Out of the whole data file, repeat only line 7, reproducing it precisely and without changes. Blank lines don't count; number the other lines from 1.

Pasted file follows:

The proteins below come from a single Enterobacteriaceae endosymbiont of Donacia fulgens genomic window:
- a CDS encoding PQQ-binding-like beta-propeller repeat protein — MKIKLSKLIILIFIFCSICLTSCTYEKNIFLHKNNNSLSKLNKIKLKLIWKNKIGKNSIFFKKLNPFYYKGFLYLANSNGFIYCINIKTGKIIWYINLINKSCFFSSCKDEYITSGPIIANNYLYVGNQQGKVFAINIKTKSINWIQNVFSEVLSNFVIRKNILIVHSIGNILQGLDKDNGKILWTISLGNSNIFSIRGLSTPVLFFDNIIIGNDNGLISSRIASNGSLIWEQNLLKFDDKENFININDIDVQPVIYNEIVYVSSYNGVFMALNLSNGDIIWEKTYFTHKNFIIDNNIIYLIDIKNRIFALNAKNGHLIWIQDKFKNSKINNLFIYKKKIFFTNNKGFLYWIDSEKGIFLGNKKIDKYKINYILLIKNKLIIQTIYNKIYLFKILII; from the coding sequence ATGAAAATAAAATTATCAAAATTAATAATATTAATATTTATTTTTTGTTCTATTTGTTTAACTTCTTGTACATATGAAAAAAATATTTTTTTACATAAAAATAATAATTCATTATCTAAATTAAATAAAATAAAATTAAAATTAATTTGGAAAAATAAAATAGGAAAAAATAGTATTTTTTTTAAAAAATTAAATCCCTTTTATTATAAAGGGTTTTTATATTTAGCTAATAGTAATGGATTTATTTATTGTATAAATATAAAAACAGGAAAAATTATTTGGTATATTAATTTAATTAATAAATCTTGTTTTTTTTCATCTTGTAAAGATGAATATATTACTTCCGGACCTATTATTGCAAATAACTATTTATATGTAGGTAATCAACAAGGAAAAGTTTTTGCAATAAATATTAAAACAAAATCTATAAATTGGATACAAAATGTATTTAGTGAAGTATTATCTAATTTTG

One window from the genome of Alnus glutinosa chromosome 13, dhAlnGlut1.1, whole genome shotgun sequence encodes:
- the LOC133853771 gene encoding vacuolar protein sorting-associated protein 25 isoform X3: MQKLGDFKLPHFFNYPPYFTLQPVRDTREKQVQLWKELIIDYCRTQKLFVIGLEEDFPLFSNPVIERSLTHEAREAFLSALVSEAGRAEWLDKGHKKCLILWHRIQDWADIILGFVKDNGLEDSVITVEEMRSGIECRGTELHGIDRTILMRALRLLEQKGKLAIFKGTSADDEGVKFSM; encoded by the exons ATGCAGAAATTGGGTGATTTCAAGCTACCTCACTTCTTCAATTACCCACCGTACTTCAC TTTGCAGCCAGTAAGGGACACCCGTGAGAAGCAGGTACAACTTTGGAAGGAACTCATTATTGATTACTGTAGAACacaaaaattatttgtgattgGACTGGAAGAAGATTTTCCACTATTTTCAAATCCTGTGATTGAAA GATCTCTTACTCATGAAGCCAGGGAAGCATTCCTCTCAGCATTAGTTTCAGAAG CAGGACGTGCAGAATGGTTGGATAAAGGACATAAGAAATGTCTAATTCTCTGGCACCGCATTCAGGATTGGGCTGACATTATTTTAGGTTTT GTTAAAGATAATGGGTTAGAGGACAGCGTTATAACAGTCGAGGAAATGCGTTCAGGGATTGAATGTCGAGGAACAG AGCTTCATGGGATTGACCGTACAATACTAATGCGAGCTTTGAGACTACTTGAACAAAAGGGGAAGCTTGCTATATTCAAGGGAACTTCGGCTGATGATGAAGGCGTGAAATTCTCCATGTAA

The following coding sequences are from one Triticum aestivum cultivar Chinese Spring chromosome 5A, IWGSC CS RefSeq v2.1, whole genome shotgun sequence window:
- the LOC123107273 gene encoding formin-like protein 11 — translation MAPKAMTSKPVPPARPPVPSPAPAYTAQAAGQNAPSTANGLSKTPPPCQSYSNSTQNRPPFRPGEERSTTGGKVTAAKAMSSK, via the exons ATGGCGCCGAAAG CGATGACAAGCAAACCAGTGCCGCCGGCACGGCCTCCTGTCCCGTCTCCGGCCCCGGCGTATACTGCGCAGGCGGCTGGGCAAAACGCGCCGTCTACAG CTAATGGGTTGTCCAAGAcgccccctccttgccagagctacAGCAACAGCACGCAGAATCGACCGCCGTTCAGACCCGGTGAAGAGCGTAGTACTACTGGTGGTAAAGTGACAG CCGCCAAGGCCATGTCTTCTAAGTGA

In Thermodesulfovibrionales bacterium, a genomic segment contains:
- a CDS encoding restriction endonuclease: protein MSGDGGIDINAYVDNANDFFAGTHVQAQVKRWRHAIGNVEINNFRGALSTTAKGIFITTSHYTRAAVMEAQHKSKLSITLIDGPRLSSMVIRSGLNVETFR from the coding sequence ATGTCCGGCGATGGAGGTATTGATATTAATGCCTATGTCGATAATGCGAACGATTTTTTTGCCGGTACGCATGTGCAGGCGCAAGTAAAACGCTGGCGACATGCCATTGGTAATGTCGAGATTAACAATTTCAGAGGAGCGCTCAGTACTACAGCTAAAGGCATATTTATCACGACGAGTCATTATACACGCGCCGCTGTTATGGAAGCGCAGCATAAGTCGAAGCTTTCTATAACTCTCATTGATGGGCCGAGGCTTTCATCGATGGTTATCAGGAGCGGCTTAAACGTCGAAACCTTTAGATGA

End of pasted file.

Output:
In Thermodesulfovibrionales bacterium, a genomic segment contains: